7. My Starbucks Rewards – Drink your way to a Gold Card!

Starbucks My Rewards Social Currency Contagious Jonah Berger ReferralCandy

Customers are given stars for every purchase using their Starbucks cards.

Starting from the Welcome level, they have to collect stars to upgrade to the Green and Gold levels.

Each level provides more benefits than the previous level.

This encourages customers to drink more, so that they can gain more stars, unlock new levels and get more benefits.

8. Step2 – Leaderboards to encourage reviews and sharing

Step2 Social Currency Contagious Jonah Berger ReferralCandy

Children’s apparel retailer Step2 has a leaderboard system that displays customers has given the best reviews.

This rewards the customers who are currently leaving reviews, and motivates those who haven’t started doing so.

9. Foursquare badges – Unlock badges for checking in; gotta collect them all!

4Squaredbadges Social Currency Contagious Jonah Berger ReferralCandy

Foursquare users can unlock badges through various aspects of the app, from checking in to four nights in a row to being a douchbag.

There’s even a website dedicated to listing the badges, and how to get them!

These badges are effective because they motivate users to keep using the app, and also help promote the brand as they show off to their peers.

10. Stop, Breathe & Think – Building up good habits with the help of stickers

Stop Breathe Think stickers Social Currency Contagious Jonah Berger ReferralCandy

Instead of awarding badges, Stop, Breathe, Think, a meditation app, rewards stickers to users who continually use their app.

It’s a good thing the app is helping me build up a healthy habit!

C. Make people feel like insiders

We learnt from Dr. Cialdini that when things are scarce, people desire them much more.

Exclusivity works in the same way; only some people have access to it. That’s social currency.

Those people can’t wait to share it with others, and your brand instantly becomes more desirable.

However, building hype also increases their expectations, so make sure that your product is rock solid.

11. OnePlus phone  – Only the invited ones can buy it

OnePlus homepage Social Currency Contagious Jonah Berger ReferralCandy

OnePlus doesn’t sell their phones in stores; they’re only available through invites.

If you want to get your hands on one, you’ll have to find someone who has it.

They are confident that their phones will speak for themselves, and people will naturally recommend them to their peers.

OnePlus how to buy Social Currency Contagious Jonah Berger ReferralCandy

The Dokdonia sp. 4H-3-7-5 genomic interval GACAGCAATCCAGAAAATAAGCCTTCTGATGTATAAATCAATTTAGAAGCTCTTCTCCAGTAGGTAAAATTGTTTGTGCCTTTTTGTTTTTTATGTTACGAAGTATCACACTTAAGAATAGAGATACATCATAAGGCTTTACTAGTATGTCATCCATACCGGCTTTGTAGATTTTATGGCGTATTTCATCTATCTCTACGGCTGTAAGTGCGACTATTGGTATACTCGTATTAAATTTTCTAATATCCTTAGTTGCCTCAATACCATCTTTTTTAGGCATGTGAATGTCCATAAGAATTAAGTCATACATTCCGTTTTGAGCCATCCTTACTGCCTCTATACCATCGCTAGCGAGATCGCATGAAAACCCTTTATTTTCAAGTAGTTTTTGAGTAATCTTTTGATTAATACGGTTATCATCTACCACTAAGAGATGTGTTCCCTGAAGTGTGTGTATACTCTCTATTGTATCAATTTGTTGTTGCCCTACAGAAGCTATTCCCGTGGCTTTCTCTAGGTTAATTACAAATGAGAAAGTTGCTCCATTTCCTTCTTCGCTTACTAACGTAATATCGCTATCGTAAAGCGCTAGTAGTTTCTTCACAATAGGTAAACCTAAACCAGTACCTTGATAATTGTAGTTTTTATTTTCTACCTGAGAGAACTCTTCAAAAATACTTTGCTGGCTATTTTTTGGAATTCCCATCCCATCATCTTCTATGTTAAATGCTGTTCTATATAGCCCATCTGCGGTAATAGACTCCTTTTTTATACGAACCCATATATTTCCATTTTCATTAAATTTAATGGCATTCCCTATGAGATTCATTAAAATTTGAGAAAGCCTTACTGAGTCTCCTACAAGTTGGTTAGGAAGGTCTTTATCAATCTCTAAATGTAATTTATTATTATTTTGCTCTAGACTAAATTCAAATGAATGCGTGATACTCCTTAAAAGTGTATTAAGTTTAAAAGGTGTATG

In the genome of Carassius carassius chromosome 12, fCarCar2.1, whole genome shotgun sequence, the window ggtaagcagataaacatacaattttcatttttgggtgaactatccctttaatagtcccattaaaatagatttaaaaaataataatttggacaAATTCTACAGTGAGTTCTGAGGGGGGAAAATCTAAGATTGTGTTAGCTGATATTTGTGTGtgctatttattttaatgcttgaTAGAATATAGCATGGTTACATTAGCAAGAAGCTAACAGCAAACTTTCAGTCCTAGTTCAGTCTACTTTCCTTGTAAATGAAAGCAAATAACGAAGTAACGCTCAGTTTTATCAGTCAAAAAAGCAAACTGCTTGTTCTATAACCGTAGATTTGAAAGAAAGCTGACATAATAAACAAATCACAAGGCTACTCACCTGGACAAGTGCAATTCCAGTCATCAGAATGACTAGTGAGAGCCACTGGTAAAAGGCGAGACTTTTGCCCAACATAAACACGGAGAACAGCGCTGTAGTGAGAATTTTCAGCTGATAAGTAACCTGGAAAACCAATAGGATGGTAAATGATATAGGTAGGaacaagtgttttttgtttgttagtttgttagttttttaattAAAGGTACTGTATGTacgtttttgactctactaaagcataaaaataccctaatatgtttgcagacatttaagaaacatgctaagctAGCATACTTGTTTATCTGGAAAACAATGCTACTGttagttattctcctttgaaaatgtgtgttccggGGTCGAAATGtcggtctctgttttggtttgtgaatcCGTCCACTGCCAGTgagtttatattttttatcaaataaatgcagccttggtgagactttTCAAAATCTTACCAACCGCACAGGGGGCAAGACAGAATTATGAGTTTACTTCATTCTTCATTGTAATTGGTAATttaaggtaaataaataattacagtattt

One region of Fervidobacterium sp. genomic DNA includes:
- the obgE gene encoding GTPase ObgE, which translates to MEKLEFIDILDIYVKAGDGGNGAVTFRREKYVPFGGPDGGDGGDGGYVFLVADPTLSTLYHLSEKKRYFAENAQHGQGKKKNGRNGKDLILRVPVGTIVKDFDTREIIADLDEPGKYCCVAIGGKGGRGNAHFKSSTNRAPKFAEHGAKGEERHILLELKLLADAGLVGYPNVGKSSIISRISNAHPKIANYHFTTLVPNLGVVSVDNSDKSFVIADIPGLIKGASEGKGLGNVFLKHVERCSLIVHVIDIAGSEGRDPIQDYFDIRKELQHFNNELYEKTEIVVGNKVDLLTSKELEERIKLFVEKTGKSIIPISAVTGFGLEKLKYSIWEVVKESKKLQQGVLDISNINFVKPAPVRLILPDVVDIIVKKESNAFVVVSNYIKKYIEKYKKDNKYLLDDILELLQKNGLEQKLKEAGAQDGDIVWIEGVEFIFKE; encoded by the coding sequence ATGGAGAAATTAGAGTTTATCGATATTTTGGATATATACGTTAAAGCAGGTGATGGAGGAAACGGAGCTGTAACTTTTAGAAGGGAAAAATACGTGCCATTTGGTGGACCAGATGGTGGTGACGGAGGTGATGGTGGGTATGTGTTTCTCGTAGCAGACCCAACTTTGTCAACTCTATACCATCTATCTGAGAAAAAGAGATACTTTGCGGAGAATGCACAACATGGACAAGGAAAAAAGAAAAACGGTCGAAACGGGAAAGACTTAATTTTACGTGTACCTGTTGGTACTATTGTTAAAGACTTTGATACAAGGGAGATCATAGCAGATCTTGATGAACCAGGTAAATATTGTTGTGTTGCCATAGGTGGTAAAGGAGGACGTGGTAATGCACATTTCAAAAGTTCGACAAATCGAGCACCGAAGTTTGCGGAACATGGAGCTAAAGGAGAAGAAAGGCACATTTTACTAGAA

12. Google Inbox – The exclusive inbox invite that someone paid $205 for

Google Inbox homepage Social Currency Contagious Jonah Berger ReferralCandy

Developed by the Gmail team, Google Inbox was promoted as the smarter, more efficient Gmail.

Everyone wanted to try it out, but could only do so by asking Google for an invite.

I waited three weeks for my invite, and boy, was it worth the wait!

Google Inbox invite Social Currency Contagious Jonah Berger ReferralCandy

Apparently, someone couldn’t wait, and bid for it on eBay for $205.

13. Crowdfunding – Exclusive perks for supporting groundbreaking trends

Kickstarter discover Social Currency Contagious Jonah Berger ReferralCandy

Crowdfunding sites (e.g. Kickstarter, Indiegogo) are where new ideas and products are introduced to the world.

Anyone can back these projects, many of which are trendsetters or technological breakthroughs.

Supporters of these projects are receive exclusive perks for their efforts.

These often give us bragging rights to being a supporter of novel ideas.

14. 11K Club – Proof that exclusivity is indeed extremely persuasive

11K Club Social Currency Contagious Jonah Berger ReferralCandy

Would you sign up for something exclusive you have no idea about?

That was the question creators of the 11K Club wanted to find out.

Only 11,000 slots were available, and no one know what the membership benefits were.

Still, more than 11,000 applications were submitted, purely on the premise of exclusivity.

This is perhaps one of the best proofs of how persuasive exclusivity can be.

15. Facebook – Generated hype by opening up to one school at a time

The Facebook Social Currency Contagious Jonah Berger ReferralCandy

When Facebook started out, it was only available for Harvard students.

Within the first month, more than half of Harvard undergrads were Facebook users.

This helped the site build up a lot of hype, since the other students had to wait till it was available for their school.

Make your customers feel special, so they’ll tell everyone about it.

Ask yourself: What will excite my customers? What will make them feel unique, or look awesome?

But make sure that your product can bring genuine value to your customer; not just hype without substance.

Learn more about the other 5 principles of contagious marketing:

  1. Social Currency – We share to look good in front of others. [You are here!]
  2. Triggers – We share what’s at the top of our minds.
  3. Emotion – We share what we care about.
  4. Public – We imitate what we see people around us doing.
  5. Practical value – We share what has value to others.
  6. Stories – We share stories, not information.
Samuel Hum